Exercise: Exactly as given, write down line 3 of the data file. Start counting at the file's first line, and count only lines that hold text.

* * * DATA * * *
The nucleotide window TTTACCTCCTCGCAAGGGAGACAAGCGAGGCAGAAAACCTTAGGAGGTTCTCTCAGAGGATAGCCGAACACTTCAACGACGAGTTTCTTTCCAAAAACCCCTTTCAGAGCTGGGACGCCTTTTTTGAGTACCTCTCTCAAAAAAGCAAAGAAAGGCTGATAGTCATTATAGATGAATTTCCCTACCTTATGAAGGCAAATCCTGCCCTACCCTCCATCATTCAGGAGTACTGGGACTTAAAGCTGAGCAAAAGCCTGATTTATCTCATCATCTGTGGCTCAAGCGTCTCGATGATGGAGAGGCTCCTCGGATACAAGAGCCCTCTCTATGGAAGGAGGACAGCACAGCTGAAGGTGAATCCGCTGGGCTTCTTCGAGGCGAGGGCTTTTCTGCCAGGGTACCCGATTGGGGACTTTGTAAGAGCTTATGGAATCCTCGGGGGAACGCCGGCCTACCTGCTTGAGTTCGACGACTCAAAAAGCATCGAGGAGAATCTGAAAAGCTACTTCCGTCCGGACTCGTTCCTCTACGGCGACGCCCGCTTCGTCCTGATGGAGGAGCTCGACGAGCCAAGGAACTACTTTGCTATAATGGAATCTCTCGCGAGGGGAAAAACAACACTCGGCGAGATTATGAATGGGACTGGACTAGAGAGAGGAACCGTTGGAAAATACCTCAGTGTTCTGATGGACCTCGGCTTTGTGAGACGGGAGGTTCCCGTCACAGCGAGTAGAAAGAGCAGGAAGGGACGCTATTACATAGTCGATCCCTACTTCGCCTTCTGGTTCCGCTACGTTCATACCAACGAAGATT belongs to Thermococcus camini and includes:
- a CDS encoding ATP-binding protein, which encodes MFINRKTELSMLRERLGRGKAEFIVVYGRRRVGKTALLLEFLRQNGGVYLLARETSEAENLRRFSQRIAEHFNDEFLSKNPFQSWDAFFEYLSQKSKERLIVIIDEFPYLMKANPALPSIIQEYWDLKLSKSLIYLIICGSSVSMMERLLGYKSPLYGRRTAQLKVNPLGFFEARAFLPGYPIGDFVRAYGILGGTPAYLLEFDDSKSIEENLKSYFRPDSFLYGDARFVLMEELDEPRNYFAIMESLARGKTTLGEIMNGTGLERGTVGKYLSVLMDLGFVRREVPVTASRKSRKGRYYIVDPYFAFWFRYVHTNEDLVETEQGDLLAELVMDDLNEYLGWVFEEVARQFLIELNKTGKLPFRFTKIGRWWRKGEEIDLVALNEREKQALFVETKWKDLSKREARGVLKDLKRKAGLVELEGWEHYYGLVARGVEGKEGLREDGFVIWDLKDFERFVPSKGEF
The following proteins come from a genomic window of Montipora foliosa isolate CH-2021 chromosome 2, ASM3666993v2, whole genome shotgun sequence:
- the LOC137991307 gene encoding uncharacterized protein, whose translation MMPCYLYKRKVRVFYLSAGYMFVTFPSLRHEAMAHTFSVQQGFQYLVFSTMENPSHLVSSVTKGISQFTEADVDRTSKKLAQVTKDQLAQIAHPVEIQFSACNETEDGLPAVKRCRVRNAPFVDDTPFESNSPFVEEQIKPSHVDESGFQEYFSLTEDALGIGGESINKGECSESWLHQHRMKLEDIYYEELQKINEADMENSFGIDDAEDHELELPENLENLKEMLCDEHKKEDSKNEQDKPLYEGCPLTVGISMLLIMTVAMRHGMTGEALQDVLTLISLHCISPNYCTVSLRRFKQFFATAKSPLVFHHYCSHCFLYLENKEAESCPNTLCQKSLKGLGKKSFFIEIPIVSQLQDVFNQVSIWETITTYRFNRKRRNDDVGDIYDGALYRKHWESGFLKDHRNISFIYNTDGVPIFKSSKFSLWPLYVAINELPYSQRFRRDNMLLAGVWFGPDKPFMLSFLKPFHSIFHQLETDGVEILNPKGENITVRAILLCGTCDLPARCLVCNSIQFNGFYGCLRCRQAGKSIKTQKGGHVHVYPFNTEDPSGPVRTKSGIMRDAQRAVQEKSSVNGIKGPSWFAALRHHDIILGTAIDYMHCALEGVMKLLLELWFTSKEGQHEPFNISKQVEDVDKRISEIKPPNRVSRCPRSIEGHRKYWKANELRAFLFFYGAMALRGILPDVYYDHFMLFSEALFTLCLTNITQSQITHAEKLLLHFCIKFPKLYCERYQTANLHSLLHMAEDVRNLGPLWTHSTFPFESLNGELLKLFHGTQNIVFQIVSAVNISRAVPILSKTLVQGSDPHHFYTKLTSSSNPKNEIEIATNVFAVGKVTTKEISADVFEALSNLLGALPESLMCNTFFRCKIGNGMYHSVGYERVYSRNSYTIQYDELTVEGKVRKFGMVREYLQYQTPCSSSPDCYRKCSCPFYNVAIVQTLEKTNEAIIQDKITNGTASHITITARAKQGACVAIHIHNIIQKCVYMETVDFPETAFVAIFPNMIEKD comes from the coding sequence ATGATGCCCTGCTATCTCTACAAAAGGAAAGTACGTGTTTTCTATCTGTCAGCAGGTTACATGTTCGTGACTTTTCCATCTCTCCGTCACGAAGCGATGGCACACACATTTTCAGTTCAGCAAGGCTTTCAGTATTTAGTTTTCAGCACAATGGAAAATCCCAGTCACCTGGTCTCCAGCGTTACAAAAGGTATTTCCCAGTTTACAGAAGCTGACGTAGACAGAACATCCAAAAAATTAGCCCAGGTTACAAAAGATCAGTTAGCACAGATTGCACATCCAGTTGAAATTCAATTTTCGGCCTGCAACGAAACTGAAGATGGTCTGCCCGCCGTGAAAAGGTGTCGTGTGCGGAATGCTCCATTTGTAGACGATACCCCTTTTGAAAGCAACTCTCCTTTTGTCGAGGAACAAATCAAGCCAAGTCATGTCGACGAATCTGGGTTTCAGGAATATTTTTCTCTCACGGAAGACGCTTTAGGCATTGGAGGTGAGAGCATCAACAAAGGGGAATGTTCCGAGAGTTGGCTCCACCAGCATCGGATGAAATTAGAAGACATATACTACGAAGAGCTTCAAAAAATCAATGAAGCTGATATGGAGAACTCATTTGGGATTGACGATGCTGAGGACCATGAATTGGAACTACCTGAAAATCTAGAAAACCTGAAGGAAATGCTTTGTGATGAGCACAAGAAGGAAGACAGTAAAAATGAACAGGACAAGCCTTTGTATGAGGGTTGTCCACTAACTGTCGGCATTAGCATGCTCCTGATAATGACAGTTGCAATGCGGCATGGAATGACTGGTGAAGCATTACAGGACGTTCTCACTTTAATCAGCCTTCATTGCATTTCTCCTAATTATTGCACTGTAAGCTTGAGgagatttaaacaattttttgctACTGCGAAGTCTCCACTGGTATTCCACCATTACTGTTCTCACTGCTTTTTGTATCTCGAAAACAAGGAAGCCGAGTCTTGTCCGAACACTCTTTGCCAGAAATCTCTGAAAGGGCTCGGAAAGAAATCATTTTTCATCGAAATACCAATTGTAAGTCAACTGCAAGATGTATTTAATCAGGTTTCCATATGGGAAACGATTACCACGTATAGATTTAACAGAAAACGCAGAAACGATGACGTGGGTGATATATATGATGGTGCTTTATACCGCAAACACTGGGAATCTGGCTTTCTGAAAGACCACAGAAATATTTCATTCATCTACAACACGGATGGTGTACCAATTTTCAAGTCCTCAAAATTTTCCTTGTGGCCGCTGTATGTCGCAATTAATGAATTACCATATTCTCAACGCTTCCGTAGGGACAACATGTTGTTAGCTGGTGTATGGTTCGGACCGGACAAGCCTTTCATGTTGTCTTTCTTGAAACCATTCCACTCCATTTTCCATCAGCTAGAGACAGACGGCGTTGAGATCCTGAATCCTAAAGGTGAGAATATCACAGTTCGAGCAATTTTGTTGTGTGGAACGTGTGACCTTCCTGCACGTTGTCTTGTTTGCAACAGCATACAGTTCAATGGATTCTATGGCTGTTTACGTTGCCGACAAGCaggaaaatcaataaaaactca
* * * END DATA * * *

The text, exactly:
The following proteins come from a genomic window of Montipora foliosa isolate CH-2021 chromosome 2, ASM3666993v2, whole genome shotgun sequence: